7. "Jailhouse Rock" A few of his lines are tossed off but he is full of explosive charisma throughout the movie and it's probably his best expression of punk defiance on film. He is thoroughly convincing as a bad ass.

8. "Girl Happy" My final selection and another Elvis performance that gets dismissed because it was not a good movie. Elvis though is full of fun and is very expressive physically. Look at his reaction at Gary Crosby's question about why he cares so much about Shelly Fabares. Elvis has no dialogue and has to get it across with a look and does. Look at the genuine sense of fun he brings to the scene where he gets Romano kicked out of the hotel. Look at his stunned surprise when Harold J. Stone blows smoke in his face in the final scene.

My favorite though has to be his line readings in the scene where he's convincing Big Frank to send him and the boys down to Fort Lauderdale. "My father sent me down there... slight nervous pause- to bring my sister back." His timing is perfect.

It's actually the fact that "Girl Happy" is a bad movie that makes me put it ahead of other contenders like "Change of Habit" or "Loving You" as Elvis does something with nothing here. In those movies he had a semi-character to play. "Girl Happy" is fun to watch simply because Elvis engages us.

(Right: 'Girl Happy')

Click here for review of FTD Soundtrack 'Girl Happy'

Of course in other films there are also many great bits and signs that Elvis could have hit the mark as an actor. For instance in "Change of Habit" there's a scene I love where Elvis makes a quick come on to Mary Tyler Moore and gets rebuffed. He expresses his embarrassment by rapping his pen on the table. That's a nice little actor's bit.

Looking back at Elvis' film performances you have to wonder what happened to Hal Wallis between 1958 and 1960. In 1958, he cast Elvis in a gritty star-filled adaptation of a seedy novel. There was every reason to think he could be a musical James Dean. Two years later, he wanted a new Bing Crosby. Were "King Creole's" box office numbers that much of a drop-off from the first three films? The positive reviews alone should have been enough to merit more experiments. Perhaps he had negotiations with Parker about making Elvis the All-American Boy.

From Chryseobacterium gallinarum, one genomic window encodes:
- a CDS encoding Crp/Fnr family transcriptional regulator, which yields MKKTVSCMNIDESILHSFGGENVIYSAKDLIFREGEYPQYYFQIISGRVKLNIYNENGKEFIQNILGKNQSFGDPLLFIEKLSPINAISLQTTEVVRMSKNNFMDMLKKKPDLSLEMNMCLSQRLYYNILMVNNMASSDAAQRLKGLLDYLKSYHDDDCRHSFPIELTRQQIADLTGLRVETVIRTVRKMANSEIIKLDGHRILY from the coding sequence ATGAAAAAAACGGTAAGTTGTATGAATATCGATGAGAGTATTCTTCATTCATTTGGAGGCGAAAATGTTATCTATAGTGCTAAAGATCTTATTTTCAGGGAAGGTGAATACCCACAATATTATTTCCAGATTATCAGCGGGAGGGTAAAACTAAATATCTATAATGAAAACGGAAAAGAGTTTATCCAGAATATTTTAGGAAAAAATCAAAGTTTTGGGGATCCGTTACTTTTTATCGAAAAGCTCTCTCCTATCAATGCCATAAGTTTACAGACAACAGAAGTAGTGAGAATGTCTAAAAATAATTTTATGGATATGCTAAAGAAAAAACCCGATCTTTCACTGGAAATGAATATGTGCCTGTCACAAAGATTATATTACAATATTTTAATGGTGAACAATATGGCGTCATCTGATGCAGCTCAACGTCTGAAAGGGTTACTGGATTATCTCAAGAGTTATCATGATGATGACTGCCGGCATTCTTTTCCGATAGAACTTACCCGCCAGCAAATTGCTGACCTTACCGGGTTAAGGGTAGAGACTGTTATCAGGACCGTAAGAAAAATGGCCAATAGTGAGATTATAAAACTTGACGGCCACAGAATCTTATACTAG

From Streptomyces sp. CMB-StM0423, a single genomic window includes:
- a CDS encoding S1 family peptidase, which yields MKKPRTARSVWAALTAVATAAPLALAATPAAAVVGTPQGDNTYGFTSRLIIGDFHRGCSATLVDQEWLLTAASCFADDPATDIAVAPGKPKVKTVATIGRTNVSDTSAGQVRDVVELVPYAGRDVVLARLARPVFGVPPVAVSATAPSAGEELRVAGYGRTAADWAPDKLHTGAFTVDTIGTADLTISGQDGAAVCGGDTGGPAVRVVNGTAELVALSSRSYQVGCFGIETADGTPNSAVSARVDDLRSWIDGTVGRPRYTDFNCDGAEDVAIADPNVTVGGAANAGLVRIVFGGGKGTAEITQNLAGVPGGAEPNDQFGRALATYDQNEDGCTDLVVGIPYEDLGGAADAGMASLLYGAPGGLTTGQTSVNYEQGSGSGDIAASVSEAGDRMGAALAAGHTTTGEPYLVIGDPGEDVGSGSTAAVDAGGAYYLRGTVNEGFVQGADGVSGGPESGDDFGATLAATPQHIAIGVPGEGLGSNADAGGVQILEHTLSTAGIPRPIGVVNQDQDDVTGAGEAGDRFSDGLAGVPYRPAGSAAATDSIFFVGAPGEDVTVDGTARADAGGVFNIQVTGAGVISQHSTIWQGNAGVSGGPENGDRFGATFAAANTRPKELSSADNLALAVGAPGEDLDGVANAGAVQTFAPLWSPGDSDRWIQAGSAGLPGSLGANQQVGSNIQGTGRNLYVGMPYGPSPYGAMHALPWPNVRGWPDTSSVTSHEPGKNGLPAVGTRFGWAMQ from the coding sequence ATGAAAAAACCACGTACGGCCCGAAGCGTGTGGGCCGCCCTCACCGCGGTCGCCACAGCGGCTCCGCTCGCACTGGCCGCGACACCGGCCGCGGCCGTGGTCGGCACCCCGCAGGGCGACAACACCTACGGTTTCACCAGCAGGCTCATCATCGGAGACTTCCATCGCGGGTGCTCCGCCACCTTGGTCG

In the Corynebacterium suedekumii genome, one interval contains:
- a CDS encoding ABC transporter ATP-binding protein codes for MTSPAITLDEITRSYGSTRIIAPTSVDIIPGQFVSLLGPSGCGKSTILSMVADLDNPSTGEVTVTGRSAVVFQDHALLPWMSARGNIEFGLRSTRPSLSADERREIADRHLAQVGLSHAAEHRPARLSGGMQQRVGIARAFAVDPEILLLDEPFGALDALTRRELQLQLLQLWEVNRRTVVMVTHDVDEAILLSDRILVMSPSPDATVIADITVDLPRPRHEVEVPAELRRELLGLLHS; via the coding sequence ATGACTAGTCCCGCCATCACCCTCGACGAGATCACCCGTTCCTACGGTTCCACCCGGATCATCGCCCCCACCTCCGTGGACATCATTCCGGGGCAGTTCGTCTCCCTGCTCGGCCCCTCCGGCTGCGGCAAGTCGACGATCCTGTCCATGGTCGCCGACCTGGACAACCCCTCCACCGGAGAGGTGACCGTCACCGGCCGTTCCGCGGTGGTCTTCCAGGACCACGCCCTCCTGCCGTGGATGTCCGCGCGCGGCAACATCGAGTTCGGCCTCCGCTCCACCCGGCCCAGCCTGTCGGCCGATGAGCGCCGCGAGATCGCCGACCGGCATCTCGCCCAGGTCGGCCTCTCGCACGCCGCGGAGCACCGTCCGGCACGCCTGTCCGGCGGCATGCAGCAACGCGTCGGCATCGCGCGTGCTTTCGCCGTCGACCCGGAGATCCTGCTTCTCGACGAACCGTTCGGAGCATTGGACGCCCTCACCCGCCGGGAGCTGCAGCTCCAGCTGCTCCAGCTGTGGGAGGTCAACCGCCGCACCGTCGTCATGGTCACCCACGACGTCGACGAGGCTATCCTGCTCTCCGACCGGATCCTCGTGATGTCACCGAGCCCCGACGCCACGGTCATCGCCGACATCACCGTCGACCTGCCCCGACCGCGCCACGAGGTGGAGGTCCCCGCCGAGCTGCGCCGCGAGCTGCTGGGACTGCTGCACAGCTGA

Parker must bear the ultimate blame though for Elvis' artistic demise. He was offered many, many interesting roles and Parker turned them all down including L&S's "Walk on the Wild Side" proposal (Elia Kazan and Bud Schulberg and an L&S score oh my gosh), "Midnight Cowboy", "West Side Story" and "The Defiant Ones".

Part of me thinks Parker wanted Elvis in bad movies because

A) He saw Elvis' public as cattle that wouldn't respond to a quality product or would respond equally to cheap junk as it would to quality

B) It made him look better as a manager.

After all if he was selling junk and it was selling big, he could take all the credit.


This Spotlight written by EIN contributor Harley Payette.
-Copyright, June 2006

Click to comment on this article.

Also check out Harley Payette's other fascinating spotlights.
Click here for . .

The Real Failure of Elvis' Movie Career

'Love Me Tender' Special Edition DVD review

'Blue Hawaii' the movie, an in-depth review

Elvis' Musical Legacy, A Complete Body Of Work

Elvis That's The Way It Is - the original vs the recut.

Burning Love - Classic or Parody?

The Schism Between Elvis' Stage & Studio work.

A Kick Upwards for Elvis' Movies

Thoughts On Elvis in Vegas


CD: One Night Only
Book: Elvis In Munich
"Charro" Film Review
FTD: Made In Memphis
CD: 'Hail To The King' (MOJO)
Magazine: MOJO
Book: Elvis Through My Eyes (Denson)
DVD: Love Me Tender (Special Edition)
CD: Inspirational (genre album)
CD: Elvis Country (genre album)
DVD: Kraig Parker - 50th Anniversary Tribute
CD: Pieces Of My Life
CD: Elvis rock
DVD: Behind the Scenes at the Seattle World's Fair
DVD: The TCB Gang - The Way It Was
Book: Inside Loving You
FTD: Loving You
FTD: Southern Nights
DVD: Colonel Parker
Film: Elvis Killed My Brother
FTD: Summer Festival
Book: The Year the Music Changed
DVD: Born To Rock